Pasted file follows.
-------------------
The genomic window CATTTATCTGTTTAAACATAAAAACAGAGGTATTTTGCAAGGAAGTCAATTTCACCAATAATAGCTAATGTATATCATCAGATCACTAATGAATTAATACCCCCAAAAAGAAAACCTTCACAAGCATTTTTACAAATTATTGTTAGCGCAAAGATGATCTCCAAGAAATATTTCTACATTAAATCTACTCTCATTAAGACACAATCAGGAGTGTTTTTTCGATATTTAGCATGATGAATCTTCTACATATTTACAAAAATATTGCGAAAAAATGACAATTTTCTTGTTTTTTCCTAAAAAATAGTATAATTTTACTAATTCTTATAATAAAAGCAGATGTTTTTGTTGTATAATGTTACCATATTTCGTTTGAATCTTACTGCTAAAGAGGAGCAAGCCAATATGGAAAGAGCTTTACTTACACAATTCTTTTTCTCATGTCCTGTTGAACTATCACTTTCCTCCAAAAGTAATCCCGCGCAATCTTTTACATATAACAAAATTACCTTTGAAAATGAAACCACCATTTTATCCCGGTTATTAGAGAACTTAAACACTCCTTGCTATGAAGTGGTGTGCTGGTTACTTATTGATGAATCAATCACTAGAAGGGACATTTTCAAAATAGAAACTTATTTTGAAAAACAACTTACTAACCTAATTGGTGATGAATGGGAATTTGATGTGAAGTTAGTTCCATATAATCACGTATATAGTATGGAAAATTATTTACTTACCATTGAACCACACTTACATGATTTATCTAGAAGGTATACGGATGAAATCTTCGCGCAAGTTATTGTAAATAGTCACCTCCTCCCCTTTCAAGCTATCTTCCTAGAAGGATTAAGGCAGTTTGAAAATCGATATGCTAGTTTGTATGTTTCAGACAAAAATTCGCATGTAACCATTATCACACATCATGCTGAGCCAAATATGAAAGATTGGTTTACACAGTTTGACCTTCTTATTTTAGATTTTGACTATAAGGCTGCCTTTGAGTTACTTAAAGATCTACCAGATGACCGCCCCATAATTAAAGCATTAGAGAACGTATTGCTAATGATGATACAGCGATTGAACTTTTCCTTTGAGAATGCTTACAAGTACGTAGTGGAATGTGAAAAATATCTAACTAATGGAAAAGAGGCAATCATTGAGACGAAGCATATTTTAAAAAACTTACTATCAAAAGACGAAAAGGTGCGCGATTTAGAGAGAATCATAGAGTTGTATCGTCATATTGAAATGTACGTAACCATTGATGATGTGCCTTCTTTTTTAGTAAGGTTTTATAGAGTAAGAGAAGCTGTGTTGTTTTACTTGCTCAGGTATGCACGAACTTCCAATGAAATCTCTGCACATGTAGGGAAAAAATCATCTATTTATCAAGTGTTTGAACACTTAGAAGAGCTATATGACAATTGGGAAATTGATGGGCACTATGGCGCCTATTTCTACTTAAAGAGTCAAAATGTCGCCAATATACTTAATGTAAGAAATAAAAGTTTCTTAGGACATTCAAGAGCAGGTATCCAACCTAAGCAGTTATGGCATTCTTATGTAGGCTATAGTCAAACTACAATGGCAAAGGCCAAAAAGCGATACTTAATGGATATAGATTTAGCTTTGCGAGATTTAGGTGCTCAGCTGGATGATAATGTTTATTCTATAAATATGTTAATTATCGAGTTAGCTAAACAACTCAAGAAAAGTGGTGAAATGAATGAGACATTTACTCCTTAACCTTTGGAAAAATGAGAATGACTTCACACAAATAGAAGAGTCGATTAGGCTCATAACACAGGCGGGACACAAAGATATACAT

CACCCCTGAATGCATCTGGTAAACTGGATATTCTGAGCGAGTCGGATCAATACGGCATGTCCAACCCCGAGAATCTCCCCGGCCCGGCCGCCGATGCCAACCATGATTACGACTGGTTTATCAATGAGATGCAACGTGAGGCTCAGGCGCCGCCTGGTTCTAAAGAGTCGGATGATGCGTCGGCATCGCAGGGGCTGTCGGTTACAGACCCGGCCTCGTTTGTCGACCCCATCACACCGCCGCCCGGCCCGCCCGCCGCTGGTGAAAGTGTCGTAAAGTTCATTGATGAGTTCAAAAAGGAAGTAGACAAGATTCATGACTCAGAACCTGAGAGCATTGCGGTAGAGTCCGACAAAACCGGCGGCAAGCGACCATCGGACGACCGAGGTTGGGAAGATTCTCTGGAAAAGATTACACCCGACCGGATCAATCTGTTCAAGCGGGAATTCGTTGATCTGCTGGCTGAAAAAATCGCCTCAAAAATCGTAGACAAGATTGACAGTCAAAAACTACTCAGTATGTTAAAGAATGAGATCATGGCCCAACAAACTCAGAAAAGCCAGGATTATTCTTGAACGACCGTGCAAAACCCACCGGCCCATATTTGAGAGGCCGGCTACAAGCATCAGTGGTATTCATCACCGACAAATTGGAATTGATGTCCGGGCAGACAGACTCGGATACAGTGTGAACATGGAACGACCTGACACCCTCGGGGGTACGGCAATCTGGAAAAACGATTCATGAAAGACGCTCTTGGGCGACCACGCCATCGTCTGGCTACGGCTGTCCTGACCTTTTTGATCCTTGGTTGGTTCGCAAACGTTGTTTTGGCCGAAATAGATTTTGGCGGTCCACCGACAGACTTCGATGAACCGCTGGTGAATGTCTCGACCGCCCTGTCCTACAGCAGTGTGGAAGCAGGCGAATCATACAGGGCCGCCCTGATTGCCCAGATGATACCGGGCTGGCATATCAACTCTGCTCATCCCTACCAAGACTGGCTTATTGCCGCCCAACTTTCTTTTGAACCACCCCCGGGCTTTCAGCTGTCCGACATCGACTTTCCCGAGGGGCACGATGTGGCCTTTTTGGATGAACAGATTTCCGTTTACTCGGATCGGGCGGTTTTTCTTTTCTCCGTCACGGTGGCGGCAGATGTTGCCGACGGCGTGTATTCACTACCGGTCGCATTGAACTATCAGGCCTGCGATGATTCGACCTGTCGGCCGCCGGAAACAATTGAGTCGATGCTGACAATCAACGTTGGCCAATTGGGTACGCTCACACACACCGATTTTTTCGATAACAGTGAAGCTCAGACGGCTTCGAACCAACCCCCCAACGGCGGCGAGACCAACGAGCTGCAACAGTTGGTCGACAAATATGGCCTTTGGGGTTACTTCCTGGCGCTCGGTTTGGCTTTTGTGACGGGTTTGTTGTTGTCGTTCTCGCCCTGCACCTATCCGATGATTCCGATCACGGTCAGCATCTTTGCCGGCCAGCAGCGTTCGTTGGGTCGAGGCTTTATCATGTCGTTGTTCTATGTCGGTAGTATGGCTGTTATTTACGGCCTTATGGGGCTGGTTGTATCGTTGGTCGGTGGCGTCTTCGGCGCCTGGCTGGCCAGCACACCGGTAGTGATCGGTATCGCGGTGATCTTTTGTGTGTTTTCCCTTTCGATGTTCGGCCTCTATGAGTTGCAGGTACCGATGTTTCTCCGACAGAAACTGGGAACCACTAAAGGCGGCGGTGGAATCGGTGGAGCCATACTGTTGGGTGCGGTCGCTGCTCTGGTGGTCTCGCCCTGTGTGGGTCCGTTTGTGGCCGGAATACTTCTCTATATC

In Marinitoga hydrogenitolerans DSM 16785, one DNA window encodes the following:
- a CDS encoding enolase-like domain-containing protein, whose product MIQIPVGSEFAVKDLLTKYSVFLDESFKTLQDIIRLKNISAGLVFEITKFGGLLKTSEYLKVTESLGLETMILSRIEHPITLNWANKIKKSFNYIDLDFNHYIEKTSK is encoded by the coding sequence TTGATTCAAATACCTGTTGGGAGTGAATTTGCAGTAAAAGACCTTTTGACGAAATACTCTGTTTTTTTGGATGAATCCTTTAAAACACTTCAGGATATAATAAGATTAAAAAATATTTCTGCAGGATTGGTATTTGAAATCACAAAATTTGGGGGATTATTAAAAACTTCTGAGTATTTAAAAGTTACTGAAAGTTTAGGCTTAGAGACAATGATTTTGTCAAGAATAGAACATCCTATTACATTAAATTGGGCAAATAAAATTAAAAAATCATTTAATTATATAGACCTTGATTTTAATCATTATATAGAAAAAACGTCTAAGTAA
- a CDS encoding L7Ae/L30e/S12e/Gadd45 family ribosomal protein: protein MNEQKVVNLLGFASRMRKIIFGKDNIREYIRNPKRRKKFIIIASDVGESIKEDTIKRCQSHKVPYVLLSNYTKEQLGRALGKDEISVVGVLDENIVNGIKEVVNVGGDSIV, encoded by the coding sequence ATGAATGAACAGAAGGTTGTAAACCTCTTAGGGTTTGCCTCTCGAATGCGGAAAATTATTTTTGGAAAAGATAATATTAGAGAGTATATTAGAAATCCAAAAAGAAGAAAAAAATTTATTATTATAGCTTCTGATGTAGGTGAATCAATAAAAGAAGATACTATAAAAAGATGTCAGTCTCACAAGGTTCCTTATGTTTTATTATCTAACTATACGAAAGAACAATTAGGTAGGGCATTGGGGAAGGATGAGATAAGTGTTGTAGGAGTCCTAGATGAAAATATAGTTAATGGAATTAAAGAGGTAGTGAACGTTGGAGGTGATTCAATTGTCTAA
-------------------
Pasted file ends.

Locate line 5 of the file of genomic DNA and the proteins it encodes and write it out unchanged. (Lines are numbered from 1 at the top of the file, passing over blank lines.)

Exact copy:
- a CDS encoding L7Ae/L30e/S12e/Gadd45 family ribosomal protein: protein MNEQKVVNLLGFASRMRKIIFGKDNIREYIRNPKRRKKFIIIASDVGESIKEDTIKRCQSHKVPYVLLSNYTKEQLGRALGKDEISVVGVLDENIVNGIKEVVNVGGDSIV, encoded by the coding sequence ATGAATGAACAGAAGGTTGTAAACCTCTTAGGGTTTGCCTCTCGAATGCGGAAAATTATTTTTGGAAAAGATAATATTAGAGAGTATATTAGAAATCCAAAAAGAAGAAAAAAATTTATTATTATAGCTTCTGATGTAGGTGAATCAATAAAAGAAGATACTATAAAAAGATGTCAGTCTCACAAGGTTCCTTATGTTTTATTATCTAACTATACGAAAGAACAATTAGGTAGGGCATTGGGGAAGGATGAGATAAGTGTTGTAGGAGTCCTAGATGAAAATATAGTTAATGGAATTAAAGAGGTAGTGAACGTTGGAGGTGATTCAATTGTCTAA